[Op-Ed] Community-based learning of labor economics: From piloting to full scaling in one year

“Make a career of humanity. Commit yourself to the noble struggle for equal rights. You will make a better person of yourself, a greater nation of your country, and a finer world to live in.” Martin Luther King

Community-Based Learning (or CBL for short) is a teaching methodology that advances course-learning goals through service to a partner community. Service learning is quite prevalent in Liberal Arts academic settings. According to the American University in Cairo (AUC) Academic Community Engagement (ACE) program, the CBL program envisions an engaged academic curriculum – one that acknowledges the value of and integrates community knowledge to strengthen student learning, while employing student competencies to address community-defined needs. The CBL Program empowers AUC students, faculty and partners to create community-engaging learning environments across the disciplines; environments which facilitate student academic excellence, personal growth and civic engagement, and help build sustainable community capital.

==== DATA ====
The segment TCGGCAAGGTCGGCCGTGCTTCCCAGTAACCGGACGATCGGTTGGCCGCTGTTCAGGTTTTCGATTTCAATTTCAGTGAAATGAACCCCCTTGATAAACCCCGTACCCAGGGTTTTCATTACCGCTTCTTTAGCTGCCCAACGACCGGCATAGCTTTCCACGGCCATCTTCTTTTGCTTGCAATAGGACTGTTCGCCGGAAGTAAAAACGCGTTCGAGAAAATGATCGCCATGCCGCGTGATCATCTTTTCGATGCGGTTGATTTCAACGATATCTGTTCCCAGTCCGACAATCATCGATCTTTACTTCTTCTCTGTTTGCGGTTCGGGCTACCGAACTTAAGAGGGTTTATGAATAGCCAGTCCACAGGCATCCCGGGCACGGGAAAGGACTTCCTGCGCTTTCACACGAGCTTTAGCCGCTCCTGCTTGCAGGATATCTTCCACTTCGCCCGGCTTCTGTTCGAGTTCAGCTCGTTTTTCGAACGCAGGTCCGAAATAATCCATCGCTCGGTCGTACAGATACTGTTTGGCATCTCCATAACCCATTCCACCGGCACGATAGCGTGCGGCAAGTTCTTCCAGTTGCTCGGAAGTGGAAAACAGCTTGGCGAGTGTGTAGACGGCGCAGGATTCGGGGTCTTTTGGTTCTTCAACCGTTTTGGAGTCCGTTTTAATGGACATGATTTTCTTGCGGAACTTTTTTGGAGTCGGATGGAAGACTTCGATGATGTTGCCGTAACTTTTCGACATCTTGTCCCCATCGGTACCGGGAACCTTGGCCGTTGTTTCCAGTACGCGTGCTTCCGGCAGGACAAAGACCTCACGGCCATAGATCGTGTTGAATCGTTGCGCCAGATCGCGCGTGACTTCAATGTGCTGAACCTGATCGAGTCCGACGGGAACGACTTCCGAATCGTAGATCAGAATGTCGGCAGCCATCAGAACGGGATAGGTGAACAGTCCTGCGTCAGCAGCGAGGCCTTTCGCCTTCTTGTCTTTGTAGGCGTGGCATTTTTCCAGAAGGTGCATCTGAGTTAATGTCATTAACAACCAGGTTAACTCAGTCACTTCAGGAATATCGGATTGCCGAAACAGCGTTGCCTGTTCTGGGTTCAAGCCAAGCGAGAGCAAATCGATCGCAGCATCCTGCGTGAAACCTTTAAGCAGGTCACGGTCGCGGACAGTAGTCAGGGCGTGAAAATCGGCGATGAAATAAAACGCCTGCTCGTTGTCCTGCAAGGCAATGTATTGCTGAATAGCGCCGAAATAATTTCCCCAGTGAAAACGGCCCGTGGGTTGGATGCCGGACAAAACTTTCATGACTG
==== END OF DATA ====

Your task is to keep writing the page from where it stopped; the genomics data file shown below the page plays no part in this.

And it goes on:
AUC School of Business’s course on labor economics (known among the students and faculty of the School as ECON 3071) is one of ten CBL courses offered by AUC at large. However, with the world coming to a standstill with the onset of COVID-19 in Spring 2020, the CBL component of this course was no exception. As an alternative back then, students worked on infographics depicting the sectors most affected by the global pandemic and the implications it had on the Egyptian labor market.